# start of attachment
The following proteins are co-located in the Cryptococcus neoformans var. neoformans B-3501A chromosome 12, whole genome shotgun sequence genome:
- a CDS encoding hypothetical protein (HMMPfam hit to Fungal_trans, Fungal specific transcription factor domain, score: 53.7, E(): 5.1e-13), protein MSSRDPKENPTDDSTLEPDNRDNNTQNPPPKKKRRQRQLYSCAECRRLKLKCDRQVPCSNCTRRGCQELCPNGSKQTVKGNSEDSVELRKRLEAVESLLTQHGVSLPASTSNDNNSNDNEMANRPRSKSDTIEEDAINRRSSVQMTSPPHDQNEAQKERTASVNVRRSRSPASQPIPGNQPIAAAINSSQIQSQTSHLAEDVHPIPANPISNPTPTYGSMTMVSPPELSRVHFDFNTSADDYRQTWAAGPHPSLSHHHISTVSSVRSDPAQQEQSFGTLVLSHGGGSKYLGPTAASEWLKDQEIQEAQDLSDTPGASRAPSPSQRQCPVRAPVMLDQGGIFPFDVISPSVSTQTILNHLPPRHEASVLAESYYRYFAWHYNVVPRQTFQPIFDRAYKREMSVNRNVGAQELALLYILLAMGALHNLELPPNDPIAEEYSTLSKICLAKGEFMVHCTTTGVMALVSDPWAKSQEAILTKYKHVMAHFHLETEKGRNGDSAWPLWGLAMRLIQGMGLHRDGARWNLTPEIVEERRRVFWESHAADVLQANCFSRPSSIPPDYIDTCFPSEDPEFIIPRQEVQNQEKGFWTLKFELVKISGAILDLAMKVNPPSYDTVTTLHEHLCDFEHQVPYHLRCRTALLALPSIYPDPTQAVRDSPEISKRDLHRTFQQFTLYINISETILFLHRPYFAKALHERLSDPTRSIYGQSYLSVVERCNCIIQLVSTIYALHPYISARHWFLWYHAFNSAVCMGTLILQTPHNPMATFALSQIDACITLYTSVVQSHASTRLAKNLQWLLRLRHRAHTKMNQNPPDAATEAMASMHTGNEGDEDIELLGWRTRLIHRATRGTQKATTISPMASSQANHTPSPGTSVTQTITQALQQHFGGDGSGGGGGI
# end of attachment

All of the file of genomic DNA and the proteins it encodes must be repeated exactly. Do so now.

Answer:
The following proteins are co-located in the Cryptococcus neoformans var. neoformans B-3501A chromosome 12, whole genome shotgun sequence genome:
- a CDS encoding hypothetical protein (HMMPfam hit to Fungal_trans, Fungal specific transcription factor domain, score: 53.7, E(): 5.1e-13), protein MSSRDPKENPTDDSTLEPDNRDNNTQNPPPKKKRRQRQLYSCAECRRLKLKCDRQVPCSNCTRRGCQELCPNGSKQTVKGNSEDSVELRKRLEAVESLLTQHGVSLPASTSNDNNSNDNEMANRPRSKSDTIEEDAINRRSSVQMTSPPHDQNEAQKERTASVNVRRSRSPASQPIPGNQPIAAAINSSQIQSQTSHLAEDVHPIPANPISNPTPTYGSMTMVSPPELSRVHFDFNTSADDYRQTWAAGPHPSLSHHHISTVSSVRSDPAQQEQSFGTLVLSHGGGSKYLGPTAASEWLKDQEIQEAQDLSDTPGASRAPSPSQRQCPVRAPVMLDQGGIFPFDVISPSVSTQTILNHLPPRHEASVLAESYYRYFAWHYNVVPRQTFQPIFDRAYKREMSVNRNVGAQELALLYILLAMGALHNLELPPNDPIAEEYSTLSKICLAKGEFMVHCTTTGVMALVSDPWAKSQEAILTKYKHVMAHFHLETEKGRNGDSAWPLWGLAMRLIQGMGLHRDGARWNLTPEIVEERRRVFWESHAADVLQANCFSRPSSIPPDYIDTCFPSEDPEFIIPRQEVQNQEKGFWTLKFELVKISGAILDLAMKVNPPSYDTVTTLHEHLCDFEHQVPYHLRCRTALLALPSIYPDPTQAVRDSPEISKRDLHRTFQQFTLYINISETILFLHRPYFAKALHERLSDPTRSIYGQSYLSVVERCNCIIQLVSTIYALHPYISARHWFLWYHAFNSAVCMGTLILQTPHNPMATFALSQIDACITLYTSVVQSHASTRLAKNLQWLLRLRHRAHTKMNQNPPDAATEAMASMHTGNEGDEDIELLGWRTRLIHRATRGTQKATTISPMASSQANHTPSPGTSVTQTITQALQQHFGGDGSGGGGGI